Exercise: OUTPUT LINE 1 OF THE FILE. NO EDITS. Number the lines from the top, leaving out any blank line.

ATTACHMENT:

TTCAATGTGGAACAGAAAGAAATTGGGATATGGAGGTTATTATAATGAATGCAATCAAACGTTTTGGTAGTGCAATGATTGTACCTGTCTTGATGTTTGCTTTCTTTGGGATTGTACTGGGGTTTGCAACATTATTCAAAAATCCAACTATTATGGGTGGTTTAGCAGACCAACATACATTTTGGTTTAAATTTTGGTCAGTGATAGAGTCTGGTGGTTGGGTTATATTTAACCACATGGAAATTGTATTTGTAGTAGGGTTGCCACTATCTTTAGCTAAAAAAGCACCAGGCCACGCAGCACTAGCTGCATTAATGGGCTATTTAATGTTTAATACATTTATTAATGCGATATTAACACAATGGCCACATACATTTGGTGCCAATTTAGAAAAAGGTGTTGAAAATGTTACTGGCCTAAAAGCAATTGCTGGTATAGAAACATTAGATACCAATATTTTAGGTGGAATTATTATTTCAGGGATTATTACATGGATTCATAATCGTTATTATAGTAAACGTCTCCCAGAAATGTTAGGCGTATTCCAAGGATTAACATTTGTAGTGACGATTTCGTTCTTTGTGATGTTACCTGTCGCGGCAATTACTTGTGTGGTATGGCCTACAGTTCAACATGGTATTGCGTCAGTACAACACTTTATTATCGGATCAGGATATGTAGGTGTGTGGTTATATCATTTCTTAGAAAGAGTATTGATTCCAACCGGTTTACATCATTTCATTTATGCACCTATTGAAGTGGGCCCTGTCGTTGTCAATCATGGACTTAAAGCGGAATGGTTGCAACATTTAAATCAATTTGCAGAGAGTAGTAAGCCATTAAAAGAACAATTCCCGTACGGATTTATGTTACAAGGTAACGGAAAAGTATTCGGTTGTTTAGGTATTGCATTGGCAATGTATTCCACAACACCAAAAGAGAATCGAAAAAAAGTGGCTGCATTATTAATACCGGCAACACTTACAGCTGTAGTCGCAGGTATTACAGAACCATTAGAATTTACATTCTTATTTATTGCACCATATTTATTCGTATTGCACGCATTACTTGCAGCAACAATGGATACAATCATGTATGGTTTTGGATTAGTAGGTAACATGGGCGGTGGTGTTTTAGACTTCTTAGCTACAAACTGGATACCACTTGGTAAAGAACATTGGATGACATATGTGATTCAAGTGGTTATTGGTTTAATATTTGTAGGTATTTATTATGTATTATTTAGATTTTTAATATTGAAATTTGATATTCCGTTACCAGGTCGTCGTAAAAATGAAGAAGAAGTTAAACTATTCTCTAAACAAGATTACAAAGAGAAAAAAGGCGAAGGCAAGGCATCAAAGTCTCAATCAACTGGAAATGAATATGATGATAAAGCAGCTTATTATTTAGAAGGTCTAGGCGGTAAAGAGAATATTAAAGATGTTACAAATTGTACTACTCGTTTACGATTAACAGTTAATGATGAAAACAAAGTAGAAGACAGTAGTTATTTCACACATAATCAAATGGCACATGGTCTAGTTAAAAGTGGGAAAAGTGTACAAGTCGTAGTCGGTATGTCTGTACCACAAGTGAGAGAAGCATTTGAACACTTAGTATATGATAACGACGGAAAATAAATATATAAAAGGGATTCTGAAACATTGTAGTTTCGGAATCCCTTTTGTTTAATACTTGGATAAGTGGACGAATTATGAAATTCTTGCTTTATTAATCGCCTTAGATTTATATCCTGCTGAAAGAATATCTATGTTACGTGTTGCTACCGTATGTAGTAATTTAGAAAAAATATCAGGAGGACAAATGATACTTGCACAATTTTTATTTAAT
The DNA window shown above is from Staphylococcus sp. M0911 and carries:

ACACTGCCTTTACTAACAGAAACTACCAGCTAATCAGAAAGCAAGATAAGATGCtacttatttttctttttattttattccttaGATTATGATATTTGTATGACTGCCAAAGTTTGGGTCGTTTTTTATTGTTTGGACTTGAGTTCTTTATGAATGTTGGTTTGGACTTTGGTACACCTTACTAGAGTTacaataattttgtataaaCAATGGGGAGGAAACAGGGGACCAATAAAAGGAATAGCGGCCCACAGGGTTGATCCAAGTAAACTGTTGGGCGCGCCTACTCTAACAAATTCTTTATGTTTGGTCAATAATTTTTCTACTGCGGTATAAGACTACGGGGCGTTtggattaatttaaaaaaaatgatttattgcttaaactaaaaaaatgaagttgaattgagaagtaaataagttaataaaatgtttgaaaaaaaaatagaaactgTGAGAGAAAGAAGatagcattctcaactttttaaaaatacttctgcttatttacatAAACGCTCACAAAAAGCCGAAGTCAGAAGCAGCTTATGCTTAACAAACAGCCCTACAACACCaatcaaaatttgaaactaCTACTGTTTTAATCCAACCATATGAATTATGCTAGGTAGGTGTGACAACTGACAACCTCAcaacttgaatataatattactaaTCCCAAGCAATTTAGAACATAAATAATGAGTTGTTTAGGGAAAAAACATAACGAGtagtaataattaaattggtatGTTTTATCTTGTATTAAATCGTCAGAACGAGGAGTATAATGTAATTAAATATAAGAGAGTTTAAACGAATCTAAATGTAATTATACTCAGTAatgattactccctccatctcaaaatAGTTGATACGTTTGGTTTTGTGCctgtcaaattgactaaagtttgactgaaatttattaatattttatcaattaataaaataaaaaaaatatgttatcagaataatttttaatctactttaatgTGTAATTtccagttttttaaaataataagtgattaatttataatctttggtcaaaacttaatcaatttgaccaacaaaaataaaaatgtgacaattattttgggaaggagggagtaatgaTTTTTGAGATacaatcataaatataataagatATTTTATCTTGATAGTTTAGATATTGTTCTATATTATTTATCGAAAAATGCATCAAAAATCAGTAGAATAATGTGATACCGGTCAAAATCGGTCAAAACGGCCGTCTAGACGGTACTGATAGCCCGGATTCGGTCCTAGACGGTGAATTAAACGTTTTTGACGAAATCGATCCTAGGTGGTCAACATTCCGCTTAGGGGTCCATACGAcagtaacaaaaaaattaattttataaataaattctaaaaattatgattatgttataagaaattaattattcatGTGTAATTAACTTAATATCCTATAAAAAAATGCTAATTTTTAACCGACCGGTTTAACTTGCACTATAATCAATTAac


TTCAATGTGGAACAGAAAGAAATTGGGATATGGAGGTTATTATAATGAATGCAATCAAACGTTTTGGTAGTGCAATGATTGTACCTGTCTTGATGTTTGCTTTCTTTGGGATTGTACTGGGGTTTGCAACATTATTCAAAAATCCAACTATTATGGGTGGTTTAGCAGACCAACATACATTTTGGTTTAAATTTTGGTCAGTGATAGAGTCTGGTGGTTGGGTTATATTTAACCACATGGAAATTGTATTTGTAGTAGGGTTGCCACTATCTTTAGCTAAAAAAGCACCAGGCCACGCAGCACTAGCTGCATTAATGGGCTATTTAATGTTTAATACATTTATTAATGCGATATTAACACAATGGCCACATACATTTGGTGCCAATTTAGAAAAAGGTGTTGAAAATGTTACTGGCCTAAAAGCAATTGCTGGTATAGAAACATTAGATACCAATATTTTAGGTGGAATTATTATTTCAGGGATTATTACATGGATTCATAATCGTTATTATAGTAAACGTCTCCCAGAAATGTTAGGCGTATTCCAAGGATTAACATTTGTAGTGACGATTTCGTTCTTTGTGATGTTACCTGTCGCGGCAATTACTTGTGTGGTATGGCCTACAGTTCAACATGGTATTGCGTCAGTACAACACTTTATTATCGGATCAGGATATGTAGGTGTGTGGTTATATCATTTCTTAGAAAGAGTATTGATTCCAACCGGTTTACATCATTTCATTTATGCACCTATTGAAGTGGGCCCTGTCGTTGTCAATCATGGACTTAAAGCGGAATGGTTGCAACATTTAAATCAATTTGCAGAGAGTAGTAAGCCATTAAAAGAACAATTCCCGTACGGATTTATGTTACAAGGTAACGGAAAAGTATTCGGTTGTTTAGGTATTGCATTGGCAATGTATTCCACAACACCAAAAGAGAATCGAAAAAAAGTGGCTGCATTATTAATACCGGCAACACTTACAGCTGTAGTCGCAGGTATTACAGAACCATTAGAATTTACATTCTTATTTATTGCACCATATTTATTCGTATTGCACGCATTACTTGCAGCAACAATGGATACAATCATGTATGGTTTTGGATTAGTAGGTAACATGGGCGGTGGTGTTTTAGACTTCTTAGCTACAAACTGGATACCACTTGGTAAAGAACATTGGATGACATATGTGATTCAAGTGGTTATTGGTTTAATATTTGTAGGTATTTATTATGTATTATTTAGATTTTTAATATTGAAATTTGATATTCCGTTACCAGGTCGTCGTAAAAATGAAGAAGAAGTTAAACTATTCTCTAAACAAGATTACAAAGAGAAAAAAGGCGAAGGCAAGGCATCAAAGTCTCAATCAACTGGAAATGAATATGATGATAAAGCAGCTTATTATTTAGAAGGTCTAGGCGGTAAAGAGAATATTAAAGATGTTACAAATTGTACTACTCGTTTACGATTAACAGTTAATGATGAAAACAAAGTAGAAGACAGTAGTTATTTCACACATAATCAAATGGCACATGGTCTAGTTAAAAGTGGGAAAAGTGTACAAGTCGTAGTCGGTATGTCTGTACCACAAGTGAGAGAAGCATTTGAACACTTAGTATATGATAACGACGGAAAATAAATATATAAAAGGGATTCTGAAACATTGTAGTTTCGGAATCCCTTTTGTTTAATACTTGGATAAGTGGACGAATTATGAAATTCTTGCTTTATTAATCGCCTTAGATTTATATCCTGCTGAAAGAATATCTATGTTACGTGTTGCTACCGTATGTAGTAATTTAGAAAAAATATCAGGAGGACAAATGATACTTGCACAATTTTTATTTAAT